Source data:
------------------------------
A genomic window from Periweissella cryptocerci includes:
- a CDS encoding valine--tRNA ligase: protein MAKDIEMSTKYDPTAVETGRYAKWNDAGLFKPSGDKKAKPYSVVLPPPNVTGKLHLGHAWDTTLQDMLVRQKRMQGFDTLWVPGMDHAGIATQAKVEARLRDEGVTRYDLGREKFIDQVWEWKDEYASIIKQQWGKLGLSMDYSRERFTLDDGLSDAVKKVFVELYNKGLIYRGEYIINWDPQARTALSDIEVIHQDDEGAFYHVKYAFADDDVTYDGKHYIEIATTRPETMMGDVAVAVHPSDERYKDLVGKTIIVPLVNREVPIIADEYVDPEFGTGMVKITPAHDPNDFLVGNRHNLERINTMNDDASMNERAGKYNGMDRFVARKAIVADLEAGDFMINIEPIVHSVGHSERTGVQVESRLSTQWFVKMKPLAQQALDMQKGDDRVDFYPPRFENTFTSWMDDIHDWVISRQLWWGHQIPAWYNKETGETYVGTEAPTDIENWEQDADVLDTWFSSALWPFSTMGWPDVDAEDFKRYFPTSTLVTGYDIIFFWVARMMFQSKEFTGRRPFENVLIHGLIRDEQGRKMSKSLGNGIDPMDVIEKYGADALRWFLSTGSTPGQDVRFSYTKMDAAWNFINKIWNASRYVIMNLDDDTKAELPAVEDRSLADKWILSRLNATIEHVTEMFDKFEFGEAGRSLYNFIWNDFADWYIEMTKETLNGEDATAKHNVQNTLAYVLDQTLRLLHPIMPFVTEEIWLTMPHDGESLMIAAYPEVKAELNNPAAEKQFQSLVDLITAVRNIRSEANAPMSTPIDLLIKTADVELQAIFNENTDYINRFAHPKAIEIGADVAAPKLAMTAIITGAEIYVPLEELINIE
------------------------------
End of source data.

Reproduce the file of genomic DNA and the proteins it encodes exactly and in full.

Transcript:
A genomic window from Periweissella cryptocerci includes:
- a CDS encoding valine--tRNA ligase: protein MAKDIEMSTKYDPTAVETGRYAKWNDAGLFKPSGDKKAKPYSVVLPPPNVTGKLHLGHAWDTTLQDMLVRQKRMQGFDTLWVPGMDHAGIATQAKVEARLRDEGVTRYDLGREKFIDQVWEWKDEYASIIKQQWGKLGLSMDYSRERFTLDDGLSDAVKKVFVELYNKGLIYRGEYIINWDPQARTALSDIEVIHQDDEGAFYHVKYAFADDDVTYDGKHYIEIATTRPETMMGDVAVAVHPSDERYKDLVGKTIIVPLVNREVPIIADEYVDPEFGTGMVKITPAHDPNDFLVGNRHNLERINTMNDDASMNERAGKYNGMDRFVARKAIVADLEAGDFMINIEPIVHSVGHSERTGVQVESRLSTQWFVKMKPLAQQALDMQKGDDRVDFYPPRFENTFTSWMDDIHDWVISRQLWWGHQIPAWYNKETGETYVGTEAPTDIENWEQDADVLDTWFSSALWPFSTMGWPDVDAEDFKRYFPTSTLVTGYDIIFFWVARMMFQSKEFTGRRPFENVLIHGLIRDEQGRKMSKSLGNGIDPMDVIEKYGADALRWFLSTGSTPGQDVRFSYTKMDAAWNFINKIWNASRYVIMNLDDDTKAELPAVEDRSLADKWILSRLNATIEHVTEMFDKFEFGEAGRSLYNFIWNDFADWYIEMTKETLNGEDATAKHNVQNTLAYVLDQTLRLLHPIMPFVTEEIWLTMPHDGESLMIAAYPEVKAELNNPAAEKQFQSLVDLITAVRNIRSEANAPMSTPIDLLIKTADVELQAIFNENTDYINRFAHPKAIEIGADVAAPKLAMTAIITGAEIYVPLEELINIE